If you want to use vegan milk substitutes, you have many options. Whether for quark, cheese, butter, cream, buttermilk or crème fraîche: the market offers more plant-based alternatives than you might think.
To start with: Manufacturers in Germany are not allowed to call vegan quark vegan quark. Is prohibited. This applies to vegan butter, yoghurt, cream and milk – i.e. almost any substitute for udder secretion products of any kind.
Vegan sausage, on the other hand, is legally a completely different case, it can be called vegan sausage. We think: That’s all cheese. And fortunately we are not a manufacturer and do not name any products, so we just say vegan quark.
This is what makes a good vegan quark
When it comes to naming, manufacturers have no choice but to get creative. They describe the products as “Quark Style”, “Qvark” or simply Quark Alternative. The basis of plant-based quark is usually the same as that of vegan. The vegan quark gets its sour taste because it is mixed with probiotic bacterial cultures. That’s why well-made alternatives actually taste like quark – they have the sour taste typical of quark.
Vegan quark can do everything that animal quark can: spreads, ice cream, herbal quark – and cheesecake, for example. You can buy it in health food stores and (organic) supermarkets.
This is cheese without milk
“I could do without everything, but cheese? Never!” Vegans hear this saying an estimated 23 times a day on average. And yet they manage to give up. Also because with all the alternatives to mozzarella, parmesan and gouda that are now on the market, it’s not as difficult as non-vegans might think.
Cream cheese, spread cheese, sliced cheese, even Camembert, Cheddar and Feta are plant-based. Cashew nuts are also often used here, other bases are coconut oil, soybeans or chickpeas.
The products are no longer only available in health food stores and organic markets, but also in discounters and conventional supermarkets. And sometimes it doesn’t have to be cheese at all: the range of plant-based spreads that don’t want to imitate cheese at all has grown immensely in recent years. You will find many good and very good products in our ÖKO-TEST vegan spreads.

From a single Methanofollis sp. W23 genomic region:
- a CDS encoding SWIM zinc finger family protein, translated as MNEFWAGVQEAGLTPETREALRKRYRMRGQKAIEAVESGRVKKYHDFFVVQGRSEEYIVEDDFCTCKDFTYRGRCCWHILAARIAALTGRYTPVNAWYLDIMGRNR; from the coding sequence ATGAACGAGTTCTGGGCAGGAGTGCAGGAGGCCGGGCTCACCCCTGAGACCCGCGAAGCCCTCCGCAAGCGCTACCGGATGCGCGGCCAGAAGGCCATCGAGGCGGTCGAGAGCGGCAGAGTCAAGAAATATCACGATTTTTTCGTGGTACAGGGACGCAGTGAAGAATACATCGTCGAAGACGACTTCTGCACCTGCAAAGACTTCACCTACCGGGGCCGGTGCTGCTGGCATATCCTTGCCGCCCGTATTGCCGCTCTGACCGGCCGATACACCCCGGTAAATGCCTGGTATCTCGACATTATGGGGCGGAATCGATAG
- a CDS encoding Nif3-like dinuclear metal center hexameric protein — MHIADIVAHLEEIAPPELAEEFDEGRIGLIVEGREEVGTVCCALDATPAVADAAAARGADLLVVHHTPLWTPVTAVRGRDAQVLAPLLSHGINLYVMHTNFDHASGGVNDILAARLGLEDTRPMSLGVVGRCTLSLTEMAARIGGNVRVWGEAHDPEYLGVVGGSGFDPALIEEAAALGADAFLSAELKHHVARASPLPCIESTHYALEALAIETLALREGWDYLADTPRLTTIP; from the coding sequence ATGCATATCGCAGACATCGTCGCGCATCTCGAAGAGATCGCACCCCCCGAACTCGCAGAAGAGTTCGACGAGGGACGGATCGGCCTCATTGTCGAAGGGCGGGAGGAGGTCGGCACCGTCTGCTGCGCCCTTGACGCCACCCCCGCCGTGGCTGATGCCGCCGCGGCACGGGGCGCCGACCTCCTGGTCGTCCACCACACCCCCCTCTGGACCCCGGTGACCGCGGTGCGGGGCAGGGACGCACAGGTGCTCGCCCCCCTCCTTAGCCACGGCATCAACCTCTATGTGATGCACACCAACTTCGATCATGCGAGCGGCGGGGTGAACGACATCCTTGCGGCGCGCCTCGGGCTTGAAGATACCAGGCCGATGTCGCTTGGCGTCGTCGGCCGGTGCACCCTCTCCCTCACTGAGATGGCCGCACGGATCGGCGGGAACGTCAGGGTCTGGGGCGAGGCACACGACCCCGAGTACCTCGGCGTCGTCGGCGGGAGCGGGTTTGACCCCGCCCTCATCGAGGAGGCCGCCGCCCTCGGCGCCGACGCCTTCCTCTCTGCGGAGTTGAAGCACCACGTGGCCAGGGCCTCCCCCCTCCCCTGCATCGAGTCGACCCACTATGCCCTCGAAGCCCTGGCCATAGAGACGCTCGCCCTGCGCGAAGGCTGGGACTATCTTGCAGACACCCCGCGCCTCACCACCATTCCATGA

Okay, sure – plant-based margarine is “vegan butter”. However, it’s not quite as easy as it seems. Some margarines do contain animal ingredients, such as buttermilk, fish oil or whey.
That’s why you should switch to vegan butter
A look at the list of ingredients helps – although some animal components are also hidden behind supposedly plant-based names. One example is vitamin D, which is often obtained from sheep’s wool fat. If you want to be on the safe side, look out for the vegan label.
By the way: Butter is the most climate-damaging food of all, ahead of beef. So if you want to protect the climate, you are doing a lot of good if you switch from butter to margarine.
Cooking and baking with vegetable cream
Vegan cream is one of the products that has been available in almost every supermarket for a relatively long time. The base is often made from soybeans, oats, spelt, almonds or coconut. They range from unsweetened to sweetened, reduced-fat or not, for whipping or cooking.
If you don’t want to whip it up straight away, you can also get purely plant-based spray cream. Here, too, the manufacturers have to be creative when choosing a name – which is why the products on the shelves are often called “cuisine”, “whip” or simply “cream”. Coconut milk is also suitable as a cream substitute for cooking and baking, although of course it does not have a really good ecological balance.
A substitute for buttermilk is not easy to find
Vegan buttermilk is actually rarely available for purchase. Still want to? Then simply mix your own “buttermilk”. It’s much easier and quicker than you think: mix 300 milliliters of soy milk with 15 milliliters of lemon juice, wait ten minutes for the drink to thicken, and you’re done. Of course, oat milk or other milk substitutes also work, you have to approach the taste.
As with soy cream, yoghurt and the like, soy in buttermilk has a more distinctive taste that is not for everyone. Oats, on the other hand, taste a little sweeter and are also the better choice ecologically.
Make dairy-free crème fraîche yourself
Everything tastes a little better with crème fraîche – be it pumpkin soup, tortillas or potato casserole. If no crème fraîche isn’t an alternative, what is plant-based? There are a few products that come close in taste and texture to animal crème fraîche, but not many.
If you still don’t want to do without, you can easily prepare one yourself. Soak 150 grams of cashew nuts in water overnight. Discard the water the next day. Mix the seeds with 130 milliliters of soy milk, the juice of half a lemon and a pinch of salt in a blender until the mixture is creamy, done.